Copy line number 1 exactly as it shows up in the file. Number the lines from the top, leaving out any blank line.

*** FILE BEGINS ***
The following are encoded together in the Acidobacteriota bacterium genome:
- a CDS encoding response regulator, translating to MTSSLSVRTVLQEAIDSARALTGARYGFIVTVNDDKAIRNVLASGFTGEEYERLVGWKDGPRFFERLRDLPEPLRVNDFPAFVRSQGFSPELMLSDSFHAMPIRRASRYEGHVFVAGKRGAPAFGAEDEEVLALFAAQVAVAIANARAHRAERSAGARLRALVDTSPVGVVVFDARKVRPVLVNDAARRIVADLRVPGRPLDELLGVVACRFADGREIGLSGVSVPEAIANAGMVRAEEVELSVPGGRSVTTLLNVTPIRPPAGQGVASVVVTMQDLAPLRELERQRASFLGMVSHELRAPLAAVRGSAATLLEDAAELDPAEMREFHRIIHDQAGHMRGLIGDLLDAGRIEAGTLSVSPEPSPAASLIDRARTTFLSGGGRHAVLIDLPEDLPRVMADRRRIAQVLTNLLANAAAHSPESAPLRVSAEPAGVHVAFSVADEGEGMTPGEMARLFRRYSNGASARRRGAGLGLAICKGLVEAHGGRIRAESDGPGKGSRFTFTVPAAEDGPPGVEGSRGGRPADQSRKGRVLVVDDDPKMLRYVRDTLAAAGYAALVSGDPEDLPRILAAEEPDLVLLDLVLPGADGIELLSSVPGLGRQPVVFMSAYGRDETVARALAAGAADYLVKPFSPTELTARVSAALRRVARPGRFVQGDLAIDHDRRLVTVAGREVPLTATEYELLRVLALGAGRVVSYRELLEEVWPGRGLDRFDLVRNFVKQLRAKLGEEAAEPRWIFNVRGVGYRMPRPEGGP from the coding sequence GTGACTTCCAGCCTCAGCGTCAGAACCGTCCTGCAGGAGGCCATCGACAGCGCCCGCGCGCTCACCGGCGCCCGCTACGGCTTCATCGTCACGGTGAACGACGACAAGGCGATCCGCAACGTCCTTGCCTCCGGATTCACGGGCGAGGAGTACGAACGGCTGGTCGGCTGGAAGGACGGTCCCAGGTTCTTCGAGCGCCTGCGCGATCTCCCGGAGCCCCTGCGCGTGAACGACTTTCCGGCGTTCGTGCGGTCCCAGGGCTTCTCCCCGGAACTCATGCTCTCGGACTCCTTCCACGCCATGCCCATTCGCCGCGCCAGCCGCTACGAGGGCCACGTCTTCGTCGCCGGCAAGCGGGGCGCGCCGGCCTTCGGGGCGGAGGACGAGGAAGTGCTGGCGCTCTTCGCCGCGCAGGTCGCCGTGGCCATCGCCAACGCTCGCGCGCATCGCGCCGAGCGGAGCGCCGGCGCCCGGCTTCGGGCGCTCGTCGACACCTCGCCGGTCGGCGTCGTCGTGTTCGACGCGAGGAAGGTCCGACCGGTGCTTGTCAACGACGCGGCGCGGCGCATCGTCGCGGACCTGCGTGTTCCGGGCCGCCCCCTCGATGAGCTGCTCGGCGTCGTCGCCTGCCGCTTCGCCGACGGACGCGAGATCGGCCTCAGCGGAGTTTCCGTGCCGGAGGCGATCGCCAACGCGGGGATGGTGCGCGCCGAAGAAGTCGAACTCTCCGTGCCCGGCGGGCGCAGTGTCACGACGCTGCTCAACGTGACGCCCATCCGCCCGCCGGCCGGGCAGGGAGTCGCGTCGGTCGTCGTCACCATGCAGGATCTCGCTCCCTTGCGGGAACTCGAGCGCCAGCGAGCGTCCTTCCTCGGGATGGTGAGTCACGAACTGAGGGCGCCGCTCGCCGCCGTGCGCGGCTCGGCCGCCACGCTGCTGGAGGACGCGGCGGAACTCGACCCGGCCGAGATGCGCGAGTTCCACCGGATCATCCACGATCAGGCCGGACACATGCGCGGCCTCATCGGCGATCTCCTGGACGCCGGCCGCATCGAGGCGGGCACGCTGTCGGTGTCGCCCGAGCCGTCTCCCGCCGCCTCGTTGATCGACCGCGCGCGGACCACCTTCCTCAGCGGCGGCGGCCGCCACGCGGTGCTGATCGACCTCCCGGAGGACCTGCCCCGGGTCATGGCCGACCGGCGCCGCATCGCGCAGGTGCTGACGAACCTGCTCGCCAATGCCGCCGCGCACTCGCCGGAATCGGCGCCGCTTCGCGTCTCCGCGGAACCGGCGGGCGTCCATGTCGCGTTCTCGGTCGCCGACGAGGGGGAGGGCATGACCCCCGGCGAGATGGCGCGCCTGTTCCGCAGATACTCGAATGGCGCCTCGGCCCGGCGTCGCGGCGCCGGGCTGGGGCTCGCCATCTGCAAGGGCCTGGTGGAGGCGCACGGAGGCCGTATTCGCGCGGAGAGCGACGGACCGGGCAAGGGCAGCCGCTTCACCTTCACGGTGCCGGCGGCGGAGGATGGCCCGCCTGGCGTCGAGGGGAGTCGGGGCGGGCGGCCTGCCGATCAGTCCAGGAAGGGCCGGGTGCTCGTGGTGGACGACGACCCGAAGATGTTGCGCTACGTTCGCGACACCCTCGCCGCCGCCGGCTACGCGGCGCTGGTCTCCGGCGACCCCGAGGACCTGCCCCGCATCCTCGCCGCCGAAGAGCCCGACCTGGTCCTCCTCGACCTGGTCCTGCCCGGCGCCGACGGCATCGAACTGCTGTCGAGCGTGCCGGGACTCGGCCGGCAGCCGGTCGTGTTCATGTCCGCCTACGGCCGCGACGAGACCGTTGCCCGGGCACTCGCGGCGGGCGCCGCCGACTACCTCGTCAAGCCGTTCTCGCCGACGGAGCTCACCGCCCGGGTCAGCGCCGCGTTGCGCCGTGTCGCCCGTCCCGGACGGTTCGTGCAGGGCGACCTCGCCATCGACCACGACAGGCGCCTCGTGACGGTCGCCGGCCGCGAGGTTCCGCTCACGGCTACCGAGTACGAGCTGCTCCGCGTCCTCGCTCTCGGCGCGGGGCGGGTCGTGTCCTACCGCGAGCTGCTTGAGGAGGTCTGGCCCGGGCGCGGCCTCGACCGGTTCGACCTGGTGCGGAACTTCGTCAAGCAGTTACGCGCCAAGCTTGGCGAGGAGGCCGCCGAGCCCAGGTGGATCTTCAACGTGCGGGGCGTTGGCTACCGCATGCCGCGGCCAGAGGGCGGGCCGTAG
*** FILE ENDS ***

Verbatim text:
The following are encoded together in the Acidobacteriota bacterium genome: